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Rao v. Rodriguez

United States District Court, E.D. New York

May 1, 2017

DR. ADDAGADA C. RAO, Plaintiff,
v.
RAMON RODRIGUEZ and WYCKOFF HEIGHTS MEDICAL CENTER, INC, Defendants.

          MEMORANDUM & ORDER

          NICHOLAS G. GARAUFIS, United States District Judge.

         In this action, Plaintiff Dr. Addagada C. Rao asserts that Defendants Ramon Rodriguez and Wyckoff Heights Medical Center, Inc. ("Wyckoff'), discriminated against him on the basis of race, national origin, and age in violation of federal, state, and municipal law. (See Compl. (Dkt. 1).) The court assumes the parties' familiarity with the factual and procedural background of this action. On April 18, 2017, the court issued an order limiting Plaintiffs potential back-pay damages to a maximum recovery period ending on December 30, 2012, one year after Plaintiffs December 30, 2011, letter to Dr. Mounzer Tchelebi (the "December 30 Letter"). (Apr. 18, 2017, Mem. & Order (Dkt. 118) at 16-17.) Plaintiff now seeks "clarification" as to the order's effect on Plaintiffs claims under the New York City Human Rights Law (the "NYCHRL"). (Pl. Mem. re Dmgs. Under NYCHRL ("Pl. Mem.") (Dkt. 121) at 1.) For the reasons set forth below, the court finds that Plaintiffs back-pay damages under the NYCHRL are subject to the same maximum recovery period as Plaintiffs claims under state and federal law.

         I. PLAINTIFF'S MEMORANDUM

         Plaintiff submits that, under New York law, "the doctrine of constructive discharge is distinct from a coerced resignation." (Pl. Mem. at 1.) Accordingly, "in the event the jury finds that [the December 30 Letter] was in fact a resignation, " Plaintiff requests that he "be permitted to instruct the jury on the New York State common law doctrine of a coerced resignation and the concept of nullification." (Id. at 2.) In addition, should the jury find either that Plaintiff did not resign, or that his resignation was nullified due to coercion, Plaintiffs deposition testimony concerning his "his intentions [] regarding the writing of said letter should not matter." (Id. at 2-3.)

         II. DISCUSSION

         The court is conscious of its obligation to "analyze NYCHRL claims separately and independently from any federal and state law claims, " recognizing that NYCHRL encompasses a "broader" scope of actionable misconduct. Velazco v. Columbus Citizens Found., 778 F.3d 409, 411 (2d Cir. 2015) (per curiam) (quoting Mihalik v. Credit Agricole Cheuvreux N. Am., Inc., 715 F.3d 102, 109 (2d Cir. 2013)). The court finds, however, that, on procedural grounds, Plaintiff failed to properly assert an NYCHRL claim under a theory of "coerced resignation." Moreover, any such claim would fail on the merits as a matter of law. Therefore, the court's reasoning as to a temporal damages limitation applies equally to Plaintiffs claims under the NYCHRL and other sources of law. (See Apr. 18, 2017, Mem. & Order at 16-17.)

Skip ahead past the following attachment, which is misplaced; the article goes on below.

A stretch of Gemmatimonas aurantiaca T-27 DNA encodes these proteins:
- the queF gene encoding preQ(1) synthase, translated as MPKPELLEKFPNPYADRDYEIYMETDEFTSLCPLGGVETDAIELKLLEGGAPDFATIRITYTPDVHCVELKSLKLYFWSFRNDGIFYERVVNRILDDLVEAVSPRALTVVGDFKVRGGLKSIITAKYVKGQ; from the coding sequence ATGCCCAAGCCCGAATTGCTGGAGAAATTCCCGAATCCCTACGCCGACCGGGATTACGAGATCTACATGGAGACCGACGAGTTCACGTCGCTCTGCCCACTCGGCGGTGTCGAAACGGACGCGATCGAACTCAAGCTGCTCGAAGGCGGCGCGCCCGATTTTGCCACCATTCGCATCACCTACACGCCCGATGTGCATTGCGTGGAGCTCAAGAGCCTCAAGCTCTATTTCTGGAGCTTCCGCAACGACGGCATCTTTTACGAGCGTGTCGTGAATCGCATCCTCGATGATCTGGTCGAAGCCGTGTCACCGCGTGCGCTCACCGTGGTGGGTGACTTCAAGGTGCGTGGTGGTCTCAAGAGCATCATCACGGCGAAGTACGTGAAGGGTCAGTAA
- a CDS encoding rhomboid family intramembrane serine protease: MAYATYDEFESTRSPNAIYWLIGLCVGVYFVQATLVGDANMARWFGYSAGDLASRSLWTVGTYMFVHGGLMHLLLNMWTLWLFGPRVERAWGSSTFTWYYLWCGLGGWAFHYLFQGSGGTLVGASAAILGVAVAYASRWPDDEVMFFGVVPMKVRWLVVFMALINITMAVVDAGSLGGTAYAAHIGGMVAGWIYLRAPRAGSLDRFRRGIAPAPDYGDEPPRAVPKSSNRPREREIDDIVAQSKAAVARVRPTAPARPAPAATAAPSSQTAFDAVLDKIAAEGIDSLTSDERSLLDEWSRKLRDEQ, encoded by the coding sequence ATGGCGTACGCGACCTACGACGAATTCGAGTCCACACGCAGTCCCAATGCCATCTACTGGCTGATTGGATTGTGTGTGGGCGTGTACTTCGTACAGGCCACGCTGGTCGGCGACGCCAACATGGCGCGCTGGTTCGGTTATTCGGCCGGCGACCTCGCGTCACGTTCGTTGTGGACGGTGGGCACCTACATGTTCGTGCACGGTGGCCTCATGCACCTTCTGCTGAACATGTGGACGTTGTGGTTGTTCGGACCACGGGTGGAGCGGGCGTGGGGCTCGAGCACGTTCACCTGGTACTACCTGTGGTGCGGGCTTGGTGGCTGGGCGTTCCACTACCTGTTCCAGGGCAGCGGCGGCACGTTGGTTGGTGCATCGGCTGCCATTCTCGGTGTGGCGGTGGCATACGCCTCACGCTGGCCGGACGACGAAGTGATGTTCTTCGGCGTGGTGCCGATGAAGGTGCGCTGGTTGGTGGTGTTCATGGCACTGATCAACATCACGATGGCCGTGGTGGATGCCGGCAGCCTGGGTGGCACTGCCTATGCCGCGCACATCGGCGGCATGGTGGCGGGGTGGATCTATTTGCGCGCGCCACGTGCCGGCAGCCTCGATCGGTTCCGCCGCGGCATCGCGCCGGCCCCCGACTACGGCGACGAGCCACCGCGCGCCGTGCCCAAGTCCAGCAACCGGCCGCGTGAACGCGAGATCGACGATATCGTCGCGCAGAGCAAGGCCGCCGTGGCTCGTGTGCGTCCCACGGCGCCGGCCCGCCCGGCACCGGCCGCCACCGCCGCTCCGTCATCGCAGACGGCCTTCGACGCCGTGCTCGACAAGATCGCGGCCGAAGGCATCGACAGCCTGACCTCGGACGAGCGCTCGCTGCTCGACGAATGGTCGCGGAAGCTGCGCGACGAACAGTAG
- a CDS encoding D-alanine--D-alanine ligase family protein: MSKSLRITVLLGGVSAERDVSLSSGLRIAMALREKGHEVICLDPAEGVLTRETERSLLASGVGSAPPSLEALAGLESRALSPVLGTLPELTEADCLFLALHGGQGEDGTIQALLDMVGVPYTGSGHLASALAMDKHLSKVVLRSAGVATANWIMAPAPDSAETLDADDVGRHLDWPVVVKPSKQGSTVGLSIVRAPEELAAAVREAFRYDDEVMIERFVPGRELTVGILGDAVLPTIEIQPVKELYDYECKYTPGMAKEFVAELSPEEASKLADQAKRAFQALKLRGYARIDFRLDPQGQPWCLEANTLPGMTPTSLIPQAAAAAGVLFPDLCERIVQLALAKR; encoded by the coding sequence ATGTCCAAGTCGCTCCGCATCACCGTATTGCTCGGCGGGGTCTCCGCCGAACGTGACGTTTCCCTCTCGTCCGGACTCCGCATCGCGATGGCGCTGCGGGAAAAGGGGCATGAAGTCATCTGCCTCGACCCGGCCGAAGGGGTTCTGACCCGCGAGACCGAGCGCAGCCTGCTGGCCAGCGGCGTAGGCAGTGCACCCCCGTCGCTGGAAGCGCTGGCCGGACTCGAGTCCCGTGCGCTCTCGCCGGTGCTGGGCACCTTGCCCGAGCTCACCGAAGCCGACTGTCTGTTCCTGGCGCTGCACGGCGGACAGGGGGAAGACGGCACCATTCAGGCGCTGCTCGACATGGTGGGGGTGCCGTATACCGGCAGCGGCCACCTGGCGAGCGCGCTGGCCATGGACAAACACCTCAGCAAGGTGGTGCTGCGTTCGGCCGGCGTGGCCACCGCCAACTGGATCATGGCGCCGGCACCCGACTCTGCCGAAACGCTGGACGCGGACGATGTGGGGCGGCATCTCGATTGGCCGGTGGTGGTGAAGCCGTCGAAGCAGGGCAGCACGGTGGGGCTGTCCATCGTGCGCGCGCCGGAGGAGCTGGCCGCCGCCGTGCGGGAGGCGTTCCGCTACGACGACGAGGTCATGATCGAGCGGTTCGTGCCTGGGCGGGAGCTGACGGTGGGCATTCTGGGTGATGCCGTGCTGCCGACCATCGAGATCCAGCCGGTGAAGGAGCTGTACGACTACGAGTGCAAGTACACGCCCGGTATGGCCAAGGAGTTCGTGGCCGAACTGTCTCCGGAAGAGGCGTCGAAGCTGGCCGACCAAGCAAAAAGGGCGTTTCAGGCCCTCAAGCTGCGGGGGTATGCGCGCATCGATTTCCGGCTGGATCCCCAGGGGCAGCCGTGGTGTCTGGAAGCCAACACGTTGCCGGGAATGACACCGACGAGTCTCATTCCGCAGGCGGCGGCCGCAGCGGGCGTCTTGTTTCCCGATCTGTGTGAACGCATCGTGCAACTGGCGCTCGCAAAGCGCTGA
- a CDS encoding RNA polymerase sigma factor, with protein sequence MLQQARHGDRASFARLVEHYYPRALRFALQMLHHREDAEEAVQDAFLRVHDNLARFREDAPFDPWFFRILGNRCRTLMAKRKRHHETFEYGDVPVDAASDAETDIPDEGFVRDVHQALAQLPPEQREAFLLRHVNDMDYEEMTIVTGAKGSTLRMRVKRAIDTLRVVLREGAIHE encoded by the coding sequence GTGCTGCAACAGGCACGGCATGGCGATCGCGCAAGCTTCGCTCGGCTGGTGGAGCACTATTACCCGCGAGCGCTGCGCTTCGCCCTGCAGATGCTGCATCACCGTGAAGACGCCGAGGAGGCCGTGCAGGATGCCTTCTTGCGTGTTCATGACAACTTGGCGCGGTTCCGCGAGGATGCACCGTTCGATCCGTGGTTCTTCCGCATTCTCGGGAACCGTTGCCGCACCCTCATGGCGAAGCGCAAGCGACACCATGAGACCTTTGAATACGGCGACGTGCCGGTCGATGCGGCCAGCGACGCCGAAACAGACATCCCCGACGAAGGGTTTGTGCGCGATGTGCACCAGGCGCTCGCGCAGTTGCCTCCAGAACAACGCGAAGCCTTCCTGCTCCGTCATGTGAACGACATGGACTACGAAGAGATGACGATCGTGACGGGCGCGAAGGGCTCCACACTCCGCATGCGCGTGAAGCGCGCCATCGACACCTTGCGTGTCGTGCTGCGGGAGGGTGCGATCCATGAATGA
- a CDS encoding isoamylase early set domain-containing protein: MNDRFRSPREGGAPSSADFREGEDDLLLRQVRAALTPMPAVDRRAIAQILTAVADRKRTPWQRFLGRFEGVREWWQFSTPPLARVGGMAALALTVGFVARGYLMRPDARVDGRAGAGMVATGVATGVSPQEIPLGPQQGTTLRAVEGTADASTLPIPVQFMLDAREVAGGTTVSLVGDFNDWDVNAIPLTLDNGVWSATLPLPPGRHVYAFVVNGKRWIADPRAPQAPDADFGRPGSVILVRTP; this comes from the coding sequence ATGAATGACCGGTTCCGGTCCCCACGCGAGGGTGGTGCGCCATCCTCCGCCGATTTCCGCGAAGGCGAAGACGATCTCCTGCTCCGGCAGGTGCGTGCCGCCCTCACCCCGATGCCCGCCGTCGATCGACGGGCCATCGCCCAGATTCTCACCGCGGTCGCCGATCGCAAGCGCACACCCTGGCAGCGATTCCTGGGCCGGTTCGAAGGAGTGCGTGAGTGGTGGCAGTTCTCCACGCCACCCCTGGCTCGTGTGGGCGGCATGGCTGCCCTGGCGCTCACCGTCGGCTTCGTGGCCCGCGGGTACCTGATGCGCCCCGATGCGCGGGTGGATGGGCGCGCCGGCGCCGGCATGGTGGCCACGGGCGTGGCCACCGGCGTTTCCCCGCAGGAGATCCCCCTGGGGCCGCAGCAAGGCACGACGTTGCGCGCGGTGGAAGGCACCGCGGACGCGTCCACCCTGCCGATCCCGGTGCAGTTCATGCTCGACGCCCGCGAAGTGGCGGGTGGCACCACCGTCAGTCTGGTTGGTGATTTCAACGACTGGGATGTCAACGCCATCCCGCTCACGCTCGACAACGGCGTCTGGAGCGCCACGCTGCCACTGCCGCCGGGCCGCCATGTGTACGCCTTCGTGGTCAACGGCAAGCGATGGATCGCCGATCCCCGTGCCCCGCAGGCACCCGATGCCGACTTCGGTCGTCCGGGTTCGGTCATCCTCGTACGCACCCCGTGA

A. Procedural Grounds

         The court declines to consider Plaintiffs proposed "coerced resignation" theory at this time because it was not properly introduced in either the Complaint or Plaintiffs prior briefing.

         1. The Complaint

         The Complaint offers only three allegations that could be pertinent to his proposed theory of coerced resignation:

(1) on December 29, 2011, Rodriguez told Dr. Percy Erachshaw "that if Rao did not resign, then he, Rodriguez, would fire him." Rodriguez also offered discriminatory reasons for seeking Plaintiffs departure (Compl. ¶ 32);
(2) starting that same day, "Rao encountered various nurses and technicians . . . who expressed surprise, sorrow, and condolences to him that he had been fired, when in fact he had not been notified by anyone that he had been fired" (id. ¶ 41); and
(3) on January 8, 2012, "Rodriguez [] circulated an email letter to the members of the Wyckoff medical staff, except Rao, informing them that he had accepted the resignation of Rao as Chief of Surgery at Wyckoff, despite the fact that Rao had not resigned his position as such, nor had Rao been terminated as such, nor had Rao been notified of his 'resignation' as such" (id. ¶ 49).

         Notably absent is any mention of the December 30 Letter or Plaintiffs related conversations with Dr. Tchelebi. On the face of the Complaint, Plaintiff appears to allege that Rodriguez fabricated a resignation out of thin ...


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